Friday, December 02, 2011

Yes, Georgia, there is a Santa Claus.

There's a nasty rumor going around this year. I don't know if you've heard it, it troubles me to even type it.

There are some people saying Santa Claus isn't real.

Of course Santa is real, he sells more Coca Cola than ANYONE.

To come from a news anchor, of all sources! We're supposed to trust our news, and they let this nonsense be said on live television? I'm outraged.

I remember well the kids on the playground who were intent on convincing me there was no such thing as Santa. They were the same kids who were too old for snow angels and wishing on stars. I bet their lives have been just a ton of fun. No, really, if they started out middle aged in third grade I bet they only got more exciting as the years went on.

People who say Santa isn't real usually have something to prove. And for what? They probably don't take much stock in rainbows or hugs either.

Every morning I start my day with a blank piece of paper. I could hold it up and tell you, “There's an otter juggling starfish in this paper.” And you might not believe me, because you can't see it yet. Those boring, simple jerks on the playground would assure you there's nothing there, but they wouldn't have counted on me.

I can see it. It's right there. After tracing it with some pencil and illuminating it with splashes of paint you can see it too. Now we both see it, and the jerk on the playground is onto their next point to prove. We made something new, and they held onto the same tragic nothing they came in with.

Many people focus on disproving because they have nothing new to offer. I could take away fun from everything too, but it's more enjoyable to discuss what could be than what is. It's how all the best stories were written. It's how our country came into existence. It's how slavery ended and womens' rights began.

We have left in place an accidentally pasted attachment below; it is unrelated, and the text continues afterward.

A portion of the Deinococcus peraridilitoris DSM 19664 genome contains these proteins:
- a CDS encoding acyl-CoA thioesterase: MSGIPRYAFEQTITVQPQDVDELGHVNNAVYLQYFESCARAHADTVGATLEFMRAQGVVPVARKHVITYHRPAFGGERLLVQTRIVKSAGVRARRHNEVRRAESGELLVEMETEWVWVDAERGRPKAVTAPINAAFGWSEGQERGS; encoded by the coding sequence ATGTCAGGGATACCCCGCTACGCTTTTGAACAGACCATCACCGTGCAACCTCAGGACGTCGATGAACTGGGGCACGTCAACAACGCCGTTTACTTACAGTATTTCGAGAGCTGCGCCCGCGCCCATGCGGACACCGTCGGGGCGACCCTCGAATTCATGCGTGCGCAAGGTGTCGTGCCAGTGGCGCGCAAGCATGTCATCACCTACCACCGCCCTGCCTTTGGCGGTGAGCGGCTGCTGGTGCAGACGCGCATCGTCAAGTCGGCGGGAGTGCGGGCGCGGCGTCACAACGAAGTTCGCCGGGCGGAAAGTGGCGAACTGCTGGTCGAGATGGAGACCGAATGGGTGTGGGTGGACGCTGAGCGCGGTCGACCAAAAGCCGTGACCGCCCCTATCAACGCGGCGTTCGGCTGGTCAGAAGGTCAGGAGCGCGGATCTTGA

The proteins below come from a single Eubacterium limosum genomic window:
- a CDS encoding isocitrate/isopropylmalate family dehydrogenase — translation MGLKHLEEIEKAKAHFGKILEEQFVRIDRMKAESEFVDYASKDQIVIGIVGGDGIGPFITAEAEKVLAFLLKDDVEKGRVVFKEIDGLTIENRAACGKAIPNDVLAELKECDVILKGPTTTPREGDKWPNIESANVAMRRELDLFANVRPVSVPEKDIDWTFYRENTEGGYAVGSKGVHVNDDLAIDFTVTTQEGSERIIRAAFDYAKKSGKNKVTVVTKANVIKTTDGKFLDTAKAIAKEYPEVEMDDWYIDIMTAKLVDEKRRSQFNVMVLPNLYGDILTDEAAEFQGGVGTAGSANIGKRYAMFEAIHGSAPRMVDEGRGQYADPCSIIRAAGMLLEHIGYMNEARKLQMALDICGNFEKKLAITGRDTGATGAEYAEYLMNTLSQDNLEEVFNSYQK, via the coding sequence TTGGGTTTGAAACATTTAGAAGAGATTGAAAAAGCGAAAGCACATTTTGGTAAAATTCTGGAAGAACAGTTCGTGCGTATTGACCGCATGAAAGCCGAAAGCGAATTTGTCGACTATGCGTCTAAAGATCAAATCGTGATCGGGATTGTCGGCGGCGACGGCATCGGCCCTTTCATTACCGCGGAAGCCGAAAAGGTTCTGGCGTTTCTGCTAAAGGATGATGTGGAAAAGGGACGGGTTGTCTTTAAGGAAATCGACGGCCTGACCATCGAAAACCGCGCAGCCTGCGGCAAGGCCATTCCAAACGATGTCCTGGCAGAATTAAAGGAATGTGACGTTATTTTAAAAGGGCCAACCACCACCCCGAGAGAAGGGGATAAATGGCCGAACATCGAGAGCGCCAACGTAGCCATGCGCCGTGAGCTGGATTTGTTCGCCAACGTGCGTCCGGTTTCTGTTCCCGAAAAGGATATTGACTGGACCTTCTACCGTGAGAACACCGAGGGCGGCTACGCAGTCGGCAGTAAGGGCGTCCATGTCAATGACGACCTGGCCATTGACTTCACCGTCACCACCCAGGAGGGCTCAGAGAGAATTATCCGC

Once upon a time no one believed in flying machines, the ability to see something thousands of miles away, or light without fire. Now we have airplanes, television, and electricity. We have those things thanks to the people who could see them, not the people who refused to believe in more than what they could touch.

Faith, imagination, and believing move our world forward. No one should outgrow the possibility that something they can't prove must not be there to prove. How would we have discovered germs? Or cells? Electrons? Distant planets and itty bitty protons all existed beyond our sight and beyond our reach, but they were there long before we declared them real.

The best scientists understand the importance of dreaming the impossible. Albert Einstein said, “Imagination is more important than knowledge. For knowledge is limited to all we now know and understand, while imagination embraces the entire world, and all there ever will be to know and understand.”

Limiting a child's imagination is one of the worst things I can think of. There's no expiration date on loving stories or hoping for miracles. There's no deadline to growing up, as long as you're not hurting anyone or being a weird burden mooching on a couch. Plenty of functioning adults believe in Santa Claus (and God, true love, luck, fate, weathermen, and vaccines). I can't tell you how many times I was threatened with bleak visions of what adulthood would bring. Well guess what? I prefer socks with penguins on them. I hate milk and I don't write in cursive. I never use an indoor voice and I do heat the neighborhood.

I run with scissors all the time. It's the fastest way to travel with scissors!

There are enough cynical people, they can have only what they can prove. Our world is more fun.

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